Unfortunately, I had to stop it after a few days because of concerns with Mum’s eyes as she has diabetes and had eye surgery previously. So I didn’t get a chance to use it consistently enough to determine if it had any effect.

Always check with your doctor if you do try light therapy to ensure it’s suitable for your loved one.  

Impact on Both of Us 

The impact on Mum isn’t great. She’s more irritable first thing in the morning, making the carers job even harder in the morning, which is unsurprising after being woken up early after a night of little sleep.

She’s exhausted on the days where she doesn’t fall asleep until late early hours. Her level of confusion is much higher, and her repetition rate increases, and she’s very lethargic & apathetic on doing things to help keep her engaged. Thank goodness for the singing group! 

I’m back to being exhausted again. I’m struggling to get up in the morning before the carers arrive and nodding off in the afternoon. It’s making it difficult for me to be at my best when caring for Mum trying to stay on of top of it all, the demands of round-the-clock caregiving, making sure that she has meaningful activities, healthy diet, household duties, and taking care of my own health.  

I’m really feeling it at the moment! 

Searching for Solutions and Acceptance 

If I hadn’t experienced this before, the lack of sleep would overwhelm me. It can cloud your judgement. I’m more emotional, and I know Mum can sense my frustrations and irritability. I am worried about the long-term effects on her health, especially given the marked decline in her health overall this year.  

I’m going to keep working on trying different solutions to try to bring back normality in our night time routine. But I’m not going to keep beating myself up for it. I know I’ve done everything that I can at the moment. I’ll keep searching for other solutions.

I’m also going to accept that this is simply a result of her dementia worsening, that her Alzheimer’s disease is causing more damage to her brain.

We’ve ruled out the possibility of infections, checked her bloods for any issues, & her vitamin levels are good and her diabetes is well managed for someone of Mum’s age. So, ignoring the obvious isn’t going to help. 

I know that I’m doing the right things. I need to accept that, maybe make adjustments to my own sleep patterns so that I’m rested and present when Mum’s awake and alert, so sleep when she sleeps etc. 

Have you dealt with similar issues where your loved one is not sleeping through the night on regular basis?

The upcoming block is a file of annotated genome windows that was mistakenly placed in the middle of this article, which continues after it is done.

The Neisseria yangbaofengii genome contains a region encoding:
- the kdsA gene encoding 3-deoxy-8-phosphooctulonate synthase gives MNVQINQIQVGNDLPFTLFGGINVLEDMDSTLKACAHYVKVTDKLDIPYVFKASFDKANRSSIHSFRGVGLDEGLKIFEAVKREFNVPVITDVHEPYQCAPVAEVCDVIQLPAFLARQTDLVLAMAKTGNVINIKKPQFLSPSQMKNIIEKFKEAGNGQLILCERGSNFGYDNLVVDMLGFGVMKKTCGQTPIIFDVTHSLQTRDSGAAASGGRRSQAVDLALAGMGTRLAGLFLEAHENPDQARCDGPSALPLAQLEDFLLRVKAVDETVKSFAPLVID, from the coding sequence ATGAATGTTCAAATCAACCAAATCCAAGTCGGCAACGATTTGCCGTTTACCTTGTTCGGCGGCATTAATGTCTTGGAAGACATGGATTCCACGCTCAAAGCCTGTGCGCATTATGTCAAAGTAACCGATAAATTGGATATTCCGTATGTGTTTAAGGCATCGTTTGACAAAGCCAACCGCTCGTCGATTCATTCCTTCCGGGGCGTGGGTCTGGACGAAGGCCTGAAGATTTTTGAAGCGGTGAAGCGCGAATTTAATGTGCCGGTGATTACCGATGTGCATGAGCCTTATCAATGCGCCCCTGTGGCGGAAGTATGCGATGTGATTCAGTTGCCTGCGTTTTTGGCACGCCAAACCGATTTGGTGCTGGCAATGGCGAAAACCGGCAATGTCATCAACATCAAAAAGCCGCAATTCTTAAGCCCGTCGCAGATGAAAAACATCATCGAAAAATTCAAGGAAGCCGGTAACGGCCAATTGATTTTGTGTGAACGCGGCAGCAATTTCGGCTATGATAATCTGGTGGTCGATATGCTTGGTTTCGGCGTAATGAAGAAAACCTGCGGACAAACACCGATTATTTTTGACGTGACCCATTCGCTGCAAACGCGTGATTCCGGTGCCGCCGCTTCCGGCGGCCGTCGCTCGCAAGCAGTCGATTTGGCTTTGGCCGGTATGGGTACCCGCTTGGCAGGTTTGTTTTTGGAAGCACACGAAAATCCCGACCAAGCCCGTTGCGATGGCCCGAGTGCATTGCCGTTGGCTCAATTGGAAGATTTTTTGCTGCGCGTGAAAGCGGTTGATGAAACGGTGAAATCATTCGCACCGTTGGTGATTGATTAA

Please know that a few kind words or sharing what has worked for your own family goes a long way in making caregivers like me feel less alone. Share any advice you have, and I’ll add that to my own suggestions for things to try to improve sleep for Mum and others with dementia in a later post. 

Til next week 

1 thought on “Dementia: Caring for My Mum Through Sleepless Nights”

  1. As you know, my mum’s care has been in the care of the nursing home for a few years now. But before my mum got sectioned under the mental health act, those final few months prior where I was often at her bungalow giving her support, so my bed was the floor and a sleeping bag with her bungalow being a one bed, I had in the last couple of months sleepless nights because she was having nights where I thought she had gone to bed to only find she hadn’t because she get up due to hearing voices or noises.
    I couldn’t comment on voices whether she genuinly had or was imagining them. Although there had been a lot of imagining at this point. But the noises she said she was hearing, they definitely wasn’t happening.
    I am trying to reassure mum, but like you, I am tired and even more so due to my sleep dusturbances and my own mental health declining while trying to support mum.

    A few years later from this and during the time she has been in care since this, it was only last year when it was mentioned to me that my mum is now on medication at night to help her sleep. I am actually surprised it didn’t happen sooner. But it was last year when they told me.
    Prior to her being on the medication and the last year in seeing my mum at the care home, I know mum was starting to be more asleep. So they probably found her awake at night because of sleeping in the day before introducing something at night in medication to help her sleep.
    But I know she sleeps in the day still. By how much, I don’t know. But through my mum’s solicitor contacting me with their update last month, her solicitor found my mum to be asleep when she visited her as part of her job that she needed to do. For only not to be able to what she needed to attempt and so after chatting with carers, she then contacted me regarding the matter.

    I wouldn’t be surprised if my mum sleeps alot in the day still now. But also at night if her medication at night still helps her.